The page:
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Volume 4 No. 1
February 2005


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Bluetongue Disease

Randall J Berrier, DVM
Staff Veterinarian
Technical Service

Bluetongue is an insect-transmitted, non-contagious viral disease that affects domestic and wild ruminants.  The worst affected domestic species is sheep.  Goats and cattle usually have mild, self-limiting cases.  White-tail deer and pronghorn are among the wild species that can be affected by bluetongue virus.  

Bluetongue virus is an Orbiviris.  It is primarily spread by biting insects but can also rarely be transmitted venereally by infected semen and transplacentally from mothers to offspring.  In the United States the primary insect vector is the biting gnat or midge (Culicoides variipennis).  Other Culicoides species can also potentially serve as vectors.  Large outbreaks of the disease are seen when these gnat populations reach pea k numbers.  The disease is considered seasonal in areas where insect activity is limited by inclement weather (freezing) and is more prevalent in temperate to tropical areas; therefore the southern and southwest states are the most common areas of prevalence in the U.S.        

Currently there are at least 25 serotypes of bluetongue virus worldwide, of which 5 have been identified in the United States : 2, 10, 11, 13 and 17.   

The clinical signs in animals include high fever, depression, labored breathing, sores or vesicles on the tongue, mouth or nostrils; lameness associated with laminitis and coronitis of the hooves; facial and tongue edema (swelling), where the disease gets its name; loss of wool, weight loss, abortion and even death.  As mentioned earlier, sheep are the hardest hit domestic species.  The degree of susceptibility in sheep varies depending on age, breed and disease serotype.  In floc k s infected for the first time, the morbidity (% of animals affected) can reach 50-75% and mortality can reach 20-50%.  Again, cattle are not usually affected with clinical signs as badly as sheep but the Culicoides spp. are much more attracted to cattle and cattle serve as the primary reservoir and amplifying host for the virus as they develop a high level of viremia (high levels of virus in the blood stream).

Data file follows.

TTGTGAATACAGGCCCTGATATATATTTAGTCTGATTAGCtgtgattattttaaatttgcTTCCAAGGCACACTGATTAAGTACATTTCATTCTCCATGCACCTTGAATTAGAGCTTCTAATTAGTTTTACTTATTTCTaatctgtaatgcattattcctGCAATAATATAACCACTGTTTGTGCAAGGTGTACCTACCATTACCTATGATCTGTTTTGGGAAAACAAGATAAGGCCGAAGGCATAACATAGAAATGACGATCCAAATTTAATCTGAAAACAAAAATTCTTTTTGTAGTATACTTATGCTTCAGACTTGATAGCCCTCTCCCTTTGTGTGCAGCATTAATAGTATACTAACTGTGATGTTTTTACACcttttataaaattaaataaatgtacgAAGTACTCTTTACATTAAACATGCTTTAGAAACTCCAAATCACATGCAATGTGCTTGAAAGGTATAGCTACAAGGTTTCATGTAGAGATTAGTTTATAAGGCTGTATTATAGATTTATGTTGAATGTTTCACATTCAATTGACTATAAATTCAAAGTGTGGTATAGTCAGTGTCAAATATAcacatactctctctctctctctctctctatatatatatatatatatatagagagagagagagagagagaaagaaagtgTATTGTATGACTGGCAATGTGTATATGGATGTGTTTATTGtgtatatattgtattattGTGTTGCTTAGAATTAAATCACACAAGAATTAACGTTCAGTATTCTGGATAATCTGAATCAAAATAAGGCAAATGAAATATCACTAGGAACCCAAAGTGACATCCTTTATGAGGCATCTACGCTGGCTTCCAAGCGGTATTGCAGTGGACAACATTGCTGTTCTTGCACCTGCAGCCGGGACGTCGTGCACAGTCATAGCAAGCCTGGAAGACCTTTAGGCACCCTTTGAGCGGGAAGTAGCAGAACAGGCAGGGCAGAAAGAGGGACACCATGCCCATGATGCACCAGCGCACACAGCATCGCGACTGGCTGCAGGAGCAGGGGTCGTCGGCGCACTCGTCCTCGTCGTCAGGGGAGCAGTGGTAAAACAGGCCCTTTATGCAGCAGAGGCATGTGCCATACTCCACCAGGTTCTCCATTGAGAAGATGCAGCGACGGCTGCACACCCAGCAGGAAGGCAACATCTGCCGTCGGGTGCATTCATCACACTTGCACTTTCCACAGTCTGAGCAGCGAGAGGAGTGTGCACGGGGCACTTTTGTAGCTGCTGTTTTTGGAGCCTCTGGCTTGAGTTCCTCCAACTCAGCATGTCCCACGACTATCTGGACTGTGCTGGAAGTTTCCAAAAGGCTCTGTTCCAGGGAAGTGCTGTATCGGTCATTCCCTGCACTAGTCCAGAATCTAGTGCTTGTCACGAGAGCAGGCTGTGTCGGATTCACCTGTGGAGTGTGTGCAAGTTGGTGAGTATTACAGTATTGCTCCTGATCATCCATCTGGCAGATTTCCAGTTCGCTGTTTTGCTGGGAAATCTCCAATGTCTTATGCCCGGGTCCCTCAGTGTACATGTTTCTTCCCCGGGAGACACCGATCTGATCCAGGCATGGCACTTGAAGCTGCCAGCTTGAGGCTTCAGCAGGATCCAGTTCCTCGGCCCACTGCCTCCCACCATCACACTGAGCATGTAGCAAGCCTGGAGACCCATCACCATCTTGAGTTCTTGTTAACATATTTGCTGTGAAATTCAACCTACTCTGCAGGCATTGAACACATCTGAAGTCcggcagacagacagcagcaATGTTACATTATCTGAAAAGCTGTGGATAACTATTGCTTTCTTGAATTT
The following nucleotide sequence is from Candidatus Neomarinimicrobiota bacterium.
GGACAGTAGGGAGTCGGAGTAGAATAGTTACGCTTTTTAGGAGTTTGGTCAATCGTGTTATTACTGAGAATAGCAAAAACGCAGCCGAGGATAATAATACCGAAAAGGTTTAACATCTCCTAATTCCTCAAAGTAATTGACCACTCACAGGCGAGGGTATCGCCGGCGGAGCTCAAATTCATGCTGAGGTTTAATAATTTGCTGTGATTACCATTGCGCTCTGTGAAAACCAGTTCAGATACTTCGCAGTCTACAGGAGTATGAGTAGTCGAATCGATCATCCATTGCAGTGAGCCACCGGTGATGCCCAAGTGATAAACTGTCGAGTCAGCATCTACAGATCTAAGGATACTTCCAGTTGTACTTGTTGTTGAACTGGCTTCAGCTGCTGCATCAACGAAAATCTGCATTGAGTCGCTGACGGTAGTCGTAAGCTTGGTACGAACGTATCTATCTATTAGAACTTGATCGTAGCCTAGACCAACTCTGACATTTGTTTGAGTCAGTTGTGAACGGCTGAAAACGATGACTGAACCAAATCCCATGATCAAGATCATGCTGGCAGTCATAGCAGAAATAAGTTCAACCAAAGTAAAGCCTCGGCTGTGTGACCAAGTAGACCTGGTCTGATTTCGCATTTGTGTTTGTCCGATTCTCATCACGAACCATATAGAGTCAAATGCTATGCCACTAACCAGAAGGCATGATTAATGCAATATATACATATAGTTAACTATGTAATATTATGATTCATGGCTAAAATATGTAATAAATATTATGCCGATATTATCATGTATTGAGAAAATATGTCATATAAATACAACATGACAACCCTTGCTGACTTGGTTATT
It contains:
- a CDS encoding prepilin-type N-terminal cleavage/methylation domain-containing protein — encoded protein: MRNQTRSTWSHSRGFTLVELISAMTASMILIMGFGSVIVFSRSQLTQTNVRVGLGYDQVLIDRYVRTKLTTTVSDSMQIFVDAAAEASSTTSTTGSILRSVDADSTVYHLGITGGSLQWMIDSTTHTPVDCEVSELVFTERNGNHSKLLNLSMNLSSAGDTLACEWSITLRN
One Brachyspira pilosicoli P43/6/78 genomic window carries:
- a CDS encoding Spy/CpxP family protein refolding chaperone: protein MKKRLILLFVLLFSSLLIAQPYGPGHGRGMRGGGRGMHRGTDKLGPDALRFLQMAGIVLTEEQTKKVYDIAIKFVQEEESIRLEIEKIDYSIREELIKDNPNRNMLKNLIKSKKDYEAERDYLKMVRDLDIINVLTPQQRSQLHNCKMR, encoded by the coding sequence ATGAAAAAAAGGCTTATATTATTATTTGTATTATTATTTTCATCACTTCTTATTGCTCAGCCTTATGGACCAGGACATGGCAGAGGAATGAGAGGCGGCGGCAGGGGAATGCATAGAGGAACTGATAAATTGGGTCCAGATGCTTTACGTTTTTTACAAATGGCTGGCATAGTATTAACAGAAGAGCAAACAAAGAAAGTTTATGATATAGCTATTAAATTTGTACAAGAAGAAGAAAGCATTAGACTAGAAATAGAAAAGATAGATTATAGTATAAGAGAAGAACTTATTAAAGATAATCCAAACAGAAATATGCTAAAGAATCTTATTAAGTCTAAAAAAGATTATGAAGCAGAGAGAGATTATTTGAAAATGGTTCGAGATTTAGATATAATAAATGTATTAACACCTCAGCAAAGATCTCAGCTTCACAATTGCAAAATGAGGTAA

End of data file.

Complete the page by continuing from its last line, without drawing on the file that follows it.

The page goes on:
One of the biggest problems with the bluetongue disease is the restrictions imposed in international trade.  The OIE (Office International Des Epizootics) has placed bluetongue on the List A of veterinary diseases.  The result is restrictions being placed on international movement of cattle and sheep and their by-products from countries that have this infection to countries that do not.  These restrictions do not recognize regional and seasonal freedom from virus activity.  This has a huge negative economic impact on the United States .  

Prevention and control of the disease involves minimizing or eliminating exposure of livestoc k to the Culicoides-gnat during insect season.  Eliminate breeding areas for the biting gnats.  Move animals away from areas where biting gnats are numerous and during pea k hours for insect activity (dawn and night time).  Vaccination for bluetongue is of limited effectiveness since the only USDA licensed commercial attenuated vaccine in the U.S. is against serotype 10 only ( Colorado Serum's Bluetongue Vaccine).  The vaccine is specific for type 10 immunity and cross protection to other bluetongue serotypes has been reported to be limited and variable.1  In spite of the lac k of specific immunity to other bluetongue serotypes many ranchers choose to use the serotype 10 vaccine early in an outbrea k because the identity of the infecting serotype can ta k e wee k s to determine after an outbrea k occurs.1  In addition, bluetongue virus has been reported to be a potent interferon inducer and as a result, some believe the available vaccine may provide antiviral protection.1  Pregnant animals should not be vaccinated.  Epizootic hemorrhagic disease (EHD) virus of deer mimics bluetongue disease in deer.  The commercial type 10 vaccine does not provide cross protection immunity for EHD.  

Treatment involves supportive care based on symptoms and antibiotics for secondary bacterial infections.   

References;  
1.  Current Veterinary Therapy 3, Food Animal Practice, Howard.  
2.  APHIS-USDA-GOV, News and Info, June 2003.  
3.  Veterinary Medicine, Radostits, Gay, Blood and Hinchcliff, 9th edition.

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